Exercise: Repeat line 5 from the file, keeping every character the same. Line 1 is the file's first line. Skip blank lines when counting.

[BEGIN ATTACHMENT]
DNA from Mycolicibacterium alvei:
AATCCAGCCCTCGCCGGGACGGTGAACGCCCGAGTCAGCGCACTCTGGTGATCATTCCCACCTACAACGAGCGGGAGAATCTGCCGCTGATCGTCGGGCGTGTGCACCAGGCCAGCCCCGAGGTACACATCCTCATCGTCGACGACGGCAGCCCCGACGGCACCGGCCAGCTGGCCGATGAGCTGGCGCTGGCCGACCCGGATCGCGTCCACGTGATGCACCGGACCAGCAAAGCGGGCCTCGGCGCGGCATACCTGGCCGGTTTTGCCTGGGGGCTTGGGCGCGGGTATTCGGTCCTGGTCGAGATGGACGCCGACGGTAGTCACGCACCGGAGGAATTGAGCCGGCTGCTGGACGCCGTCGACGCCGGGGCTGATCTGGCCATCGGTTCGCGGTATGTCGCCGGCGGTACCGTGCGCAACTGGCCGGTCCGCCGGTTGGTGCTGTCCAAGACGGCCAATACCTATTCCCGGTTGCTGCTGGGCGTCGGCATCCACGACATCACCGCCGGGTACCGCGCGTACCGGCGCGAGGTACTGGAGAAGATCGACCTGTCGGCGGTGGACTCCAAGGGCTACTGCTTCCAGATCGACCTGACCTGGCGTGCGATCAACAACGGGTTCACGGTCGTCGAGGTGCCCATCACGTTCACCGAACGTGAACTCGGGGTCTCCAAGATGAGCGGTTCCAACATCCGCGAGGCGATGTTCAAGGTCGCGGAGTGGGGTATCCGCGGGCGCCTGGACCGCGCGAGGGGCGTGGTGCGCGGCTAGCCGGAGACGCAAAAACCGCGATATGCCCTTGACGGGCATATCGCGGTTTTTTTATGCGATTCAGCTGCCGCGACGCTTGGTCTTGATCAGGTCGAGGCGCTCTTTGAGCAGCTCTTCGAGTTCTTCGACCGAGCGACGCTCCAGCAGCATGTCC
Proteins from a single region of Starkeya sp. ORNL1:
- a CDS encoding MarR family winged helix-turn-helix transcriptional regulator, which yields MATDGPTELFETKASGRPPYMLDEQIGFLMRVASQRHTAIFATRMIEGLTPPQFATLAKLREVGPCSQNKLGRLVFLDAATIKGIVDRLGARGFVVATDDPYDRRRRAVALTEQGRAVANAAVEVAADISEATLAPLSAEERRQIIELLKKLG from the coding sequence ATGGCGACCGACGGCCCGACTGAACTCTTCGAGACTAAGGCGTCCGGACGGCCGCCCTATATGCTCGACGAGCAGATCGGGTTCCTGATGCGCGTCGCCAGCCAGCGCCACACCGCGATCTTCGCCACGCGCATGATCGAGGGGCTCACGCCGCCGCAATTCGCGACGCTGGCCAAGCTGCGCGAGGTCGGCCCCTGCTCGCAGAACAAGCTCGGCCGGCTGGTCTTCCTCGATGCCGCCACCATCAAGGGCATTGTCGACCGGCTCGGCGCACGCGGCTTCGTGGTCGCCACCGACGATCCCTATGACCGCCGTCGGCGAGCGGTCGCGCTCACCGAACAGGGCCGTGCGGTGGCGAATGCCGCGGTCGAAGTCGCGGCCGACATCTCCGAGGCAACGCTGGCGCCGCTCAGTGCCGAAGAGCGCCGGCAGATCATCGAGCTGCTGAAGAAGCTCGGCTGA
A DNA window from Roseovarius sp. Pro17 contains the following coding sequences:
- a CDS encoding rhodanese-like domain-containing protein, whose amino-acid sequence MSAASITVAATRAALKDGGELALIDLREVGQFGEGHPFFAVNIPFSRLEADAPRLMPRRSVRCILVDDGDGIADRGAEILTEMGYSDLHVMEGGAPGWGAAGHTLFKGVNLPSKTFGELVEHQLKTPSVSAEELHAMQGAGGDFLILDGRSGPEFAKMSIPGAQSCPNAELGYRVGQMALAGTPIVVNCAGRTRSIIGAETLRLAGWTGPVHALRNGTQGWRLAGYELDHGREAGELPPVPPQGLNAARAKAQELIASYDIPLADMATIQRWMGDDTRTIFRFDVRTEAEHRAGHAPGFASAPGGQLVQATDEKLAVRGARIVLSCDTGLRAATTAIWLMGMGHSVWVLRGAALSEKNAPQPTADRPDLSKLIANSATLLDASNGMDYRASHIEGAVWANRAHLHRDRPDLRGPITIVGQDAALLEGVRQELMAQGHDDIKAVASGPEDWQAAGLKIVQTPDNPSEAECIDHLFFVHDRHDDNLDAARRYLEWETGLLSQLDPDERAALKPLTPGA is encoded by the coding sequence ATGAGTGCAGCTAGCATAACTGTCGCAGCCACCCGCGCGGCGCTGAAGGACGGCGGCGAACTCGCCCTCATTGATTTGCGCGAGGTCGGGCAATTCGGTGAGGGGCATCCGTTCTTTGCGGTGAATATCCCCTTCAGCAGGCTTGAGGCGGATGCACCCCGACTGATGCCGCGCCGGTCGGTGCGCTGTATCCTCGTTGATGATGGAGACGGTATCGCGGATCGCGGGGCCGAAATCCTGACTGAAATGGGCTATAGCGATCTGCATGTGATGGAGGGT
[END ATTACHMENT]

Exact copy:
A DNA window from Roseovarius sp. Pro17 contains the following coding sequences: